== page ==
Thursday, June 02, 2011

History on wheels


Old, big red
Deerfield Beach, FL, December 2008
[Click all photos to enlarge]
About these photos: Thematic Photographic explores "well aged" this week, and I thought this lovingly preserved set of wheels qualified in spades. If you've seen something - or someone - with experience through your lens, please head here to let the sharing begin.
I often wonder if the folks who designed and assembled this car a lifetime ago knew that decades later it would become an object of desire for those who appreciate history. Just as often, I shift my timeline a little and wonder if the folks who designed and assembled my neighbor's Chevrolet Impala ever wonder the same thing. Then I wonder if said Impala will ever become as unique in some future time as this vehicle is in ours.

Probably not.

There aren't any formulae that dictate what becomes collectible and what becomes forgettable junk, but I'm willing to go on record as saying a nearly invisible design that sells in the six figures to folks who buy cars by the pound won't likely show up on a far-in-the-future high-end auction turntable. No disrespect to the Impala, but it just doesn't have "it". Whatever "it" is.

I realize this may make me seem like a bit of a hypocrite, as I once wrote about making the Toyota Yaris seem sexy (oops, make that twice.) I guess the Impala can be sexy, too (even caught my rental in this moody nighttime shoot) but neither of these vehicles will ever be considered a collectible antique. I guess it depends how you choose to look at it. And you can find loveliness in something even if someone doesn't ever want to pay ridiculous sums of money for it.

Whatever the subject - old, lovely car or new, kinda-forgettable-but-still-potentially-sexy-t0-us one - I keep learning new things as I spend more time staring through my lens. Funny how that works.

Your turn: What does photography teach you?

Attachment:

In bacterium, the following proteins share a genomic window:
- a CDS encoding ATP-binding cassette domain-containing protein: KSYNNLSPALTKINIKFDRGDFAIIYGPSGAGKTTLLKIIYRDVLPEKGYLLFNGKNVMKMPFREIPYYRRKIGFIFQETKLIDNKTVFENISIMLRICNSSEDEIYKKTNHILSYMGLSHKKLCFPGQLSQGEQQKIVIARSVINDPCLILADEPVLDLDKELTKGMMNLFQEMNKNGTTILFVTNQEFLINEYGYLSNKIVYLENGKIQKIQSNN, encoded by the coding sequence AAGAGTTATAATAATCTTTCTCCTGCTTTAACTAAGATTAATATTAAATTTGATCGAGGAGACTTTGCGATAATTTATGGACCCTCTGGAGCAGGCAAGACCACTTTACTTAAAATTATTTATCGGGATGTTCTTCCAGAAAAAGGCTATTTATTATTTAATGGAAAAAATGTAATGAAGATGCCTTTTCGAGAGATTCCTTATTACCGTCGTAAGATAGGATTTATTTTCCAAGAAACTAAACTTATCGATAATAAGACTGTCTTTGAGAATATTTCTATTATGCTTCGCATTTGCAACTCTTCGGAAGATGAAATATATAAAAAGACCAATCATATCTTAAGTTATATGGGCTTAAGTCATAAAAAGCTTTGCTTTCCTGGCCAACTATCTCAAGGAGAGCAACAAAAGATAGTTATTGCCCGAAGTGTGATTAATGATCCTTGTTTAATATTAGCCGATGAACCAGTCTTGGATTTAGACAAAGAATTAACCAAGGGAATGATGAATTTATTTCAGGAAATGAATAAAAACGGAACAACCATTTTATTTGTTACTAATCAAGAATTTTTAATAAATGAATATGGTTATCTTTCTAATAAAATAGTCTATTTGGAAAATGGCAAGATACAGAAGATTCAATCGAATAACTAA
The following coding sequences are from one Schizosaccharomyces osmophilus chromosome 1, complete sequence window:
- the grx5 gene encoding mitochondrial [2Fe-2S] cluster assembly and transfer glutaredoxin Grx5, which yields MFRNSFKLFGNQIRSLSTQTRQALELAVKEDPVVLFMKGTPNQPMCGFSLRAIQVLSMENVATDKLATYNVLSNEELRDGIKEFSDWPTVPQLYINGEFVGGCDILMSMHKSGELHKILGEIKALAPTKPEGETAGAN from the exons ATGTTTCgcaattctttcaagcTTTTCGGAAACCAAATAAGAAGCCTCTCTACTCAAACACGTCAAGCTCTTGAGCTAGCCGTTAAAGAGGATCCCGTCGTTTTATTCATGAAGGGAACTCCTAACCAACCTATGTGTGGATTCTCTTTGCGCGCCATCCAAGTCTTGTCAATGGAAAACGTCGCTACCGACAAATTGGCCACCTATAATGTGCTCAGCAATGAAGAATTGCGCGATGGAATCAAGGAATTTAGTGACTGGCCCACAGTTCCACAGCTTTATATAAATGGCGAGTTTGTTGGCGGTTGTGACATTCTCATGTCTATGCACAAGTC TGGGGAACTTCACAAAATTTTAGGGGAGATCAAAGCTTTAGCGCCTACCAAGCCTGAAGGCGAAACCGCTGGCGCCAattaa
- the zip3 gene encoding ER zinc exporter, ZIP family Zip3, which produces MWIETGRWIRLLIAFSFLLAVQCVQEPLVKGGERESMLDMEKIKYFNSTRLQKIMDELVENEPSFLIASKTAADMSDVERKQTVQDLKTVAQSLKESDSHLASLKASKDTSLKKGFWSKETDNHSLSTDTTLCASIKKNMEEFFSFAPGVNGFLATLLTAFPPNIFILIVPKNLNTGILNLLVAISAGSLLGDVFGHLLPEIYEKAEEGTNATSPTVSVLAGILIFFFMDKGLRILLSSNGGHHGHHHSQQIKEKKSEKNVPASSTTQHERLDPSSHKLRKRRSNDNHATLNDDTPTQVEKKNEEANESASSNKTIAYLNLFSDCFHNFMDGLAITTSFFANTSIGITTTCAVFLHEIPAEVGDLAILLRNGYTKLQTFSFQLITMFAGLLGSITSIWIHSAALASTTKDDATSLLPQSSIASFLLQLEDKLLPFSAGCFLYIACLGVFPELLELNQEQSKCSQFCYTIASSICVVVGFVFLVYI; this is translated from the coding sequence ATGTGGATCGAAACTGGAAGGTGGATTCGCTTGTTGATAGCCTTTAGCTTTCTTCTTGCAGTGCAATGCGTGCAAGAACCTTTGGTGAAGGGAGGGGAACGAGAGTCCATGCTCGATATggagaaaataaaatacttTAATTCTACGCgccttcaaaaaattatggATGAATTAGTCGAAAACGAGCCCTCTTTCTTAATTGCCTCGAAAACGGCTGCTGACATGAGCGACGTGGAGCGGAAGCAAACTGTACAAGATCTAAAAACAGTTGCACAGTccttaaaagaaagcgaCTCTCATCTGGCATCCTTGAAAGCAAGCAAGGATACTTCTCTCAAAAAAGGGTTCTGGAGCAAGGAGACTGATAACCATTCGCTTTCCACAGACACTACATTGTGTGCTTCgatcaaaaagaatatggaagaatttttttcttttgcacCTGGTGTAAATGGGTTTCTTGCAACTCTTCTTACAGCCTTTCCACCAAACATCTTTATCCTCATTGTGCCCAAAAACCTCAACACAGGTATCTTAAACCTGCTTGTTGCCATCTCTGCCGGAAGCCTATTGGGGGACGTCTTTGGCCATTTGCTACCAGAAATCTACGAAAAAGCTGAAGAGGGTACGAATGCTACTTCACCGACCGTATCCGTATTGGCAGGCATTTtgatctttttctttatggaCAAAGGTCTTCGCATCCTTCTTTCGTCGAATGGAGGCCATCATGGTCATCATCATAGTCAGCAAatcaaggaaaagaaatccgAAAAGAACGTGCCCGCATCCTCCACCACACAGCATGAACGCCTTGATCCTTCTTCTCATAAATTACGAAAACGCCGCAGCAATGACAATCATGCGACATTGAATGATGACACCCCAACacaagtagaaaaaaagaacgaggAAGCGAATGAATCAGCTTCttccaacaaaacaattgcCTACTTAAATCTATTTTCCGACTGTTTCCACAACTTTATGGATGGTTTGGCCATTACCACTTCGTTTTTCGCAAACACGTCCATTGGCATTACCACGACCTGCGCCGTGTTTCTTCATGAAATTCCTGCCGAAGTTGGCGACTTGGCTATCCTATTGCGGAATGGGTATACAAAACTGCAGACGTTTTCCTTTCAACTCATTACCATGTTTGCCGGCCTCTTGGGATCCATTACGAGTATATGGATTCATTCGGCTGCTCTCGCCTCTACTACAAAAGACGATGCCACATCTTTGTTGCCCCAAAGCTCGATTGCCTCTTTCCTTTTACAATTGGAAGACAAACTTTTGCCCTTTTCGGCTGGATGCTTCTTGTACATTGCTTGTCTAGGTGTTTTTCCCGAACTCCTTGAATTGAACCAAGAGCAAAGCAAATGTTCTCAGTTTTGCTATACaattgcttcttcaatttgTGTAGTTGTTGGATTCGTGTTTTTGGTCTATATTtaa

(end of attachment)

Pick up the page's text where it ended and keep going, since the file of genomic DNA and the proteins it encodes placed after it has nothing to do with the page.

7 comments:

Kalei's Best Friend said...

Photography helps one see shapes, color, dimension..and I feel photography can bring out emotion either in the viewer or the subject. What I love about photography is that u can take a picture of an angle that most wouldn't dream of doing... I love the perspective photography brings out because the viewer is seeing what the photographer sees.

Karen S. said...

I love discovering something in my photos that escaped me before I took the shot! Got to keep our eyes wide OPEN! all of the time!

Titanium said...

Photography teaches me to pause, to "make haste slowly", to open the eyes of my soul a little wider.

I find that my breathing slows, the space between heartbeats is filled with shutter clicks and a world of hurry and worry is postponed.

Whether I'm dangling from a harness/anchor hundreds of feet above the ground capturing other climbers working their routes, or whether I'm holding my breath watching a Dall sheep and her newborn make a first acquaintance- photography grounds me in the moment. It teaches me patience (not a native virtue), it forges a bond between my eyes and my memory.

Photography closes a gap between the past and the future, holding the present in confidence.

Zertuzzi said...

neat blog mmmm

kenju said...

Like Karen S., I learn that one doesn't always SEE what is in front of one's nose.

Nikki-ann said...

Photography teaches me to look closer at life.

Looks like a beautiful car. Lovely shots!

Nettie Christensen said...

In my opinion, I think the makers of this old red car did not expect that their creation would be one of the most notable cars in auto history. In their mind, they just wanted to create an awesome vehicle and give their clients the best. And yes, photography gives us a new perspective and changes how we look at things. For some, this may seem like an old car. But when you look at it through the lens, it became a different thing. You will see the details and the workmanship and you will realize the effort given to create this awesome thing. [Nettie Christensen]